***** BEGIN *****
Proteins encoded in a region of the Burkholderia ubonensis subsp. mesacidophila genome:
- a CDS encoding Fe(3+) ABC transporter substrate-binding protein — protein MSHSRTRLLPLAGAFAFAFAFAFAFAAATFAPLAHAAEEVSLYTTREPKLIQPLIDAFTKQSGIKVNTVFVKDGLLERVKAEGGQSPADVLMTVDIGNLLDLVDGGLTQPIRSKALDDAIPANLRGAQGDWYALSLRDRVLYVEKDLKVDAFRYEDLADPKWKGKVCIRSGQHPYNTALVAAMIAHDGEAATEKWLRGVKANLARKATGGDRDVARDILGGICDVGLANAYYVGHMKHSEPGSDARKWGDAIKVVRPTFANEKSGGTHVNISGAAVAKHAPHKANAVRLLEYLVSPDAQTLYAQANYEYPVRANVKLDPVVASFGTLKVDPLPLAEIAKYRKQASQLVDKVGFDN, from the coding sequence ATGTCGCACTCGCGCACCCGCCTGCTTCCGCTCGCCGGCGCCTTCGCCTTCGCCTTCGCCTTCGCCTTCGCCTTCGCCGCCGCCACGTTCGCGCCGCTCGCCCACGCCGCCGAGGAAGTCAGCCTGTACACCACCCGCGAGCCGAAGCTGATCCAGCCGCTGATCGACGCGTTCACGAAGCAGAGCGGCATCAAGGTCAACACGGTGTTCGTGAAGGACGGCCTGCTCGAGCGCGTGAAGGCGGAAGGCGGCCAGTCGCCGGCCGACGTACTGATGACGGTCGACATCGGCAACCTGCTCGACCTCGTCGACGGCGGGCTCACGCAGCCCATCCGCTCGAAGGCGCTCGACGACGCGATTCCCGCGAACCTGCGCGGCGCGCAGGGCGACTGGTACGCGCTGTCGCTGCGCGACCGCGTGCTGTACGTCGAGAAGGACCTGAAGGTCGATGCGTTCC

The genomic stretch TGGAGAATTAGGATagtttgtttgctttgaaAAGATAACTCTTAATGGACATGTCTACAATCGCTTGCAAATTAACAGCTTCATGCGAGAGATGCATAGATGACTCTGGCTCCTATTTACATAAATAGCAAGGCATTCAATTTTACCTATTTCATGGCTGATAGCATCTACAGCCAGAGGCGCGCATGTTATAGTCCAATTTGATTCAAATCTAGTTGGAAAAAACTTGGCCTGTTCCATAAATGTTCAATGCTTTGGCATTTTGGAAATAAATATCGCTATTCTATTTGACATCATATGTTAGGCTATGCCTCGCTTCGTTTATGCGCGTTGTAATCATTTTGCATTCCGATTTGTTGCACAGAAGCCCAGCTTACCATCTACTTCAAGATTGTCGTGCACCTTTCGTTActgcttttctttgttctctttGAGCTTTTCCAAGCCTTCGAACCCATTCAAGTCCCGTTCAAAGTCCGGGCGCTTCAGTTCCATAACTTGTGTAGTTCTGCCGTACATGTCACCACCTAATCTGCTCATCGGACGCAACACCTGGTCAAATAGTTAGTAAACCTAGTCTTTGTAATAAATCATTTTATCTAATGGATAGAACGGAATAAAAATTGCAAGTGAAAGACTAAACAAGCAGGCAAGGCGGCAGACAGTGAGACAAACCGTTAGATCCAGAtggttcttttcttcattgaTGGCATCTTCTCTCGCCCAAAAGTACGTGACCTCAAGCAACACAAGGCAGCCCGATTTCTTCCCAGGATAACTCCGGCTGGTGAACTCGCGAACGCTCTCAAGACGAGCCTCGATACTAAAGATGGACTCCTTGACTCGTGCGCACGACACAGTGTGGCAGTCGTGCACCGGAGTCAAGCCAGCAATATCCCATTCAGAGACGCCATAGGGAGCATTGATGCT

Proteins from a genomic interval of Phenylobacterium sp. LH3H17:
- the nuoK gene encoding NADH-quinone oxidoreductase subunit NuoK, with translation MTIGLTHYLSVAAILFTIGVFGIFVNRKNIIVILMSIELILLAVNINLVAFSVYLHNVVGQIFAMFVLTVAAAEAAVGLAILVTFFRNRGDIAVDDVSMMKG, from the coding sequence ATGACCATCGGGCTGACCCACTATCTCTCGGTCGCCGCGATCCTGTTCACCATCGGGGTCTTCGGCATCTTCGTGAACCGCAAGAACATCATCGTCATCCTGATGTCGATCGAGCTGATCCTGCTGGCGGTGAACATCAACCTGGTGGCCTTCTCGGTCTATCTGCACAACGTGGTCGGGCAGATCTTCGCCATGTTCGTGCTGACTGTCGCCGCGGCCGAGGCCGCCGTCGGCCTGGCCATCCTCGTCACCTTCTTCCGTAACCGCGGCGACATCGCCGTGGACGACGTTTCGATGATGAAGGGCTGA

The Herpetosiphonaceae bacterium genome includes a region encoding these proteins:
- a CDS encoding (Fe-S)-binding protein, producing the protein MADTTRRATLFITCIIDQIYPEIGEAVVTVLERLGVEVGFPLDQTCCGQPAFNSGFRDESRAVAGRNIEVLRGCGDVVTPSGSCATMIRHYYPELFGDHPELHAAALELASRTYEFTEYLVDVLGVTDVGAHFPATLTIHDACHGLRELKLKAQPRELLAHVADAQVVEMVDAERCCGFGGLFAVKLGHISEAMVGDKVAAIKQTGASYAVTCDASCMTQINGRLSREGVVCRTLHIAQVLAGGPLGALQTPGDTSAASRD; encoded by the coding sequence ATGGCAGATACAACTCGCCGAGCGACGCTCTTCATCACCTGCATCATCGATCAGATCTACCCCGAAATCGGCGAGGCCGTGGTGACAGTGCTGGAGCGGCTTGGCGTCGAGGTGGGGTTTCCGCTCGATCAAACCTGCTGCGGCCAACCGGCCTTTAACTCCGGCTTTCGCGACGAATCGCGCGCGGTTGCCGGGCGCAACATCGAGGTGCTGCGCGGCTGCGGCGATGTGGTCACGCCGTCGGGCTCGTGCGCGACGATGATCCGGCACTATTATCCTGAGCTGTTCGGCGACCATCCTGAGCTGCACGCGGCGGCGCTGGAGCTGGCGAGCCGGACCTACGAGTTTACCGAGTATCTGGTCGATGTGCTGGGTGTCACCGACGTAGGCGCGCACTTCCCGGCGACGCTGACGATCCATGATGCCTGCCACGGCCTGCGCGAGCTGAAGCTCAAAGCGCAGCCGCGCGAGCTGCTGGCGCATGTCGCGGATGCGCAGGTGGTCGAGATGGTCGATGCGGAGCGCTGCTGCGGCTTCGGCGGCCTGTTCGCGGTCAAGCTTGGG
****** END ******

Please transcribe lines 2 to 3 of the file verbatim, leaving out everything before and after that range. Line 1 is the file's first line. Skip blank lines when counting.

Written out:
- a CDS encoding Fe(3+) ABC transporter substrate-binding protein — protein MSHSRTRLLPLAGAFAFAFAFAFAFAAATFAPLAHAAEEVSLYTTREPKLIQPLIDAFTKQSGIKVNTVFVKDGLLERVKAEGGQSPADVLMTVDIGNLLDLVDGGLTQPIRSKALDDAIPANLRGAQGDWYALSLRDRVLYVEKDLKVDAFRYEDLADPKWKGKVCIRSGQHPYNTALVAAMIAHDGEAATEKWLRGVKANLARKATGGDRDVARDILGGICDVGLANAYYVGHMKHSEPGSDARKWGDAIKVVRPTFANEKSGGTHVNISGAAVAKHAPHKANAVRLLEYLVSPDAQTLYAQANYEYPVRANVKLDPVVASFGTLKVDPLPLAEIAKYRKQASQLVDKVGFDN, from the coding sequence ATGTCGCACTCGCGCACCCGCCTGCTTCCGCTCGCCGGCGCCTTCGCCTTCGCCTTCGCCTTCGCCTTCGCCTTCGCCGCCGCCACGTTCGCGCCGCTCGCCCACGCCGCCGAGGAAGTCAGCCTGTACACCACCCGCGAGCCGAAGCTGATCCAGCCGCTGATCGACGCGTTCACGAAGCAGAGCGGCATCAAGGTCAACACGGTGTTCGTGAAGGACGGCCTGCTCGAGCGCGTGAAGGCGGAAGGCGGCCAGTCGCCGGCCGACGTACTGATGACGGTCGACATCGGCAACCTGCTCGACCTCGTCGACGGCGGGCTCACGCAGCCCATCCGCTCGAAGGCGCTCGACGACGCGATTCCCGCGAACCTGCGCGGCGCGCAGGGCGACTGGTACGCGCTGTCGCTGCGCGACCGCGTGCTGTACGTCGAGAAGGACCTGAAGGTCGATGCGTTCC

The genomic stretch TGGAGAATTAGGATagtttgtttgctttgaaAAGATAACTCTTAATGGACATGTCTACAATCGCTTGCAAATTAACAGCTTCATGCGAGAGATGCATAGATGACTCTGGCTCCTATTTACATAAATAGCAAGGCATTCAATTTTACCTATTTCATGGCTGATAGCATCTACAGCCAGAGGCGCGCATGTTATAGTCCAATTTGATTCAAATCTAGTTGGAAAAAACTTGGCCTGTTCCATAAATGTTCAATGCTTTGGCATTTTGGAAATAAATATCGCTATTCTATTTGACATCATATGTTAGGCTATGCCTCGCTTCGTTTATGCGCGTTGTAATCATTTTGCATTCCGATTTGTTGCACAGAAGCCCAGCTTACCATCTACTTCAAGATTGTCGTGCACCTTTCGTTActgcttttctttgttctctttGAGCTTTTCCAAGCCTTCGAACCCATTCAAGTCCCGTTCAAAGTCCGGGCGCTTCAGTTCCATAACTTGTGTAGTTCTGCCGTACATGTCACCACCTAATCTGCTCATCGGACGCAACACCTGGTCAAATAGTTAGTAAACCTAGTCTTTGTAATAAATCATTTTATCTAATGGATAGAACGGAATAAAAATTGCAAGTGAAAGACTAAACAAGCAGGCAAGGCGGCAGACAGTGAGACAAACCGTTAGATCCAGAtggttcttttcttcattgaTGGCATCTTCTCTCGCCCAAAAGTACGTGACCTCAAGCAACACAAGGCAGCCCGATTTCTTCCCAGGATAACTCCGGCTGGTGAACTCGCGAACGCTCTCAAGACGAGCCTCGATACTAAAGATGGACTCCTTGACTCGTGCGCACGACACAGTGTGGCAGTCGTGCACCGGAGTCAAGCCAGCAATATCCCATTCAGAGACGCCATAGGGAGCATTGATGCT